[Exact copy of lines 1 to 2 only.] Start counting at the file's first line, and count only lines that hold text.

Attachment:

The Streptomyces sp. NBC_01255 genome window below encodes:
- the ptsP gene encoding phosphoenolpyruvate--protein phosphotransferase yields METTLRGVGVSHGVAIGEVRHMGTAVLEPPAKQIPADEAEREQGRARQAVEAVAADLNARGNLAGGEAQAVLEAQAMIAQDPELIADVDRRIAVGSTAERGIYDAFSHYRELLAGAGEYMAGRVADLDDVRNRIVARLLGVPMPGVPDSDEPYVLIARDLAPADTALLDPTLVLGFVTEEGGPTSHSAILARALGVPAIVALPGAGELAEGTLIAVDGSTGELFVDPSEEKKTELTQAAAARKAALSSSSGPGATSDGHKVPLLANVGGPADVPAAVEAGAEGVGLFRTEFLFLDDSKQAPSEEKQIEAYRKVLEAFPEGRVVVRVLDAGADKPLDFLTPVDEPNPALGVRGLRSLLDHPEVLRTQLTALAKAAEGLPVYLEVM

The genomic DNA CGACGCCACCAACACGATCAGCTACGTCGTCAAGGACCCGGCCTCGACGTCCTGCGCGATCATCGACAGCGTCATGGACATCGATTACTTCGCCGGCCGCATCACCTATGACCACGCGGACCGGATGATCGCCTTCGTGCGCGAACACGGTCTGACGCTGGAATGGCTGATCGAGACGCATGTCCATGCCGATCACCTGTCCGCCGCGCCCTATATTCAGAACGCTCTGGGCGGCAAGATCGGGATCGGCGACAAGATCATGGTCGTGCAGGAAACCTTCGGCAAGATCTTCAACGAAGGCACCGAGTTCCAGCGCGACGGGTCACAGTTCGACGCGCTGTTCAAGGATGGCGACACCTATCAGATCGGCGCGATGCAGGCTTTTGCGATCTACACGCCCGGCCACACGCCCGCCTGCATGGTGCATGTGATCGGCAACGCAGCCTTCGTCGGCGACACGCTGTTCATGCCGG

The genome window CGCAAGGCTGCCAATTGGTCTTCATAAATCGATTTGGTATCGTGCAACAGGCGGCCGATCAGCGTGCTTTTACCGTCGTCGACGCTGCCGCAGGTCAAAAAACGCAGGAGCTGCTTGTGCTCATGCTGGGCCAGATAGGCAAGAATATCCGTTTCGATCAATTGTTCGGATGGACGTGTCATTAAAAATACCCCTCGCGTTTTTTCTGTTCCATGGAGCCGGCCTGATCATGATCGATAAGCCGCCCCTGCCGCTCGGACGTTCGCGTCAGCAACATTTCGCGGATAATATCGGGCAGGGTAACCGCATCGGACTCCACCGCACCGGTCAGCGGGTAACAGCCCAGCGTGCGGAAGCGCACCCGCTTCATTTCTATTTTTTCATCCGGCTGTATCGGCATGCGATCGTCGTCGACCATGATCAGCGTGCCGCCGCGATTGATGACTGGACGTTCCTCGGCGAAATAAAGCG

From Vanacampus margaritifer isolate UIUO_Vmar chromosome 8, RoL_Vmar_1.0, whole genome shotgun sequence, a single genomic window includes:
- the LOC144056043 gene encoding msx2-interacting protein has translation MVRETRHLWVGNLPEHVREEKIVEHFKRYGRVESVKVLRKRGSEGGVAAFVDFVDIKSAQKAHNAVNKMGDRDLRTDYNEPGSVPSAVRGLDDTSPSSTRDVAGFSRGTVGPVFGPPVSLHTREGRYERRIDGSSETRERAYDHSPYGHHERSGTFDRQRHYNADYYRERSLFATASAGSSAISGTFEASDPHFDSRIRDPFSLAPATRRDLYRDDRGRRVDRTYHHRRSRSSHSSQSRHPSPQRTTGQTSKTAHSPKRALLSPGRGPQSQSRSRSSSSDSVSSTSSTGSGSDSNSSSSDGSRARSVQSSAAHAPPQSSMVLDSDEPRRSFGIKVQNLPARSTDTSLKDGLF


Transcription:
The Streptomyces sp. NBC_01255 genome window below encodes:
- the ptsP gene encoding phosphoenolpyruvate--protein phosphotransferase yields METTLRGVGVSHGVAIGEVRHMGTAVLEPPAKQIPADEAEREQGRARQAVEAVAADLNARGNLAGGEAQAVLEAQAMIAQDPELIADVDRRIAVGSTAERGIYDAFSHYRELLAGAGEYMAGRVADLDDVRNRIVARLLGVPMPGVPDSDEPYVLIARDLAPADTALLDPTLVLGFVTEEGGPTSHSAILARALGVPAIVALPGAGELAEGTLIAVDGSTGELFVDPSEEKKTELTQAAAARKAALSSSSGPGATSDGHKVPLLANVGGPADVPAAVEAGAEGVGLFRTEFLFLDDSKQAPSEEKQIEAYRKVLEAFPEGRVVVRVLDAGADKPLDFLTPVDEPNPALGVRGLRSLLDHPEVLRTQLTALAKAAEGLPVYLEVM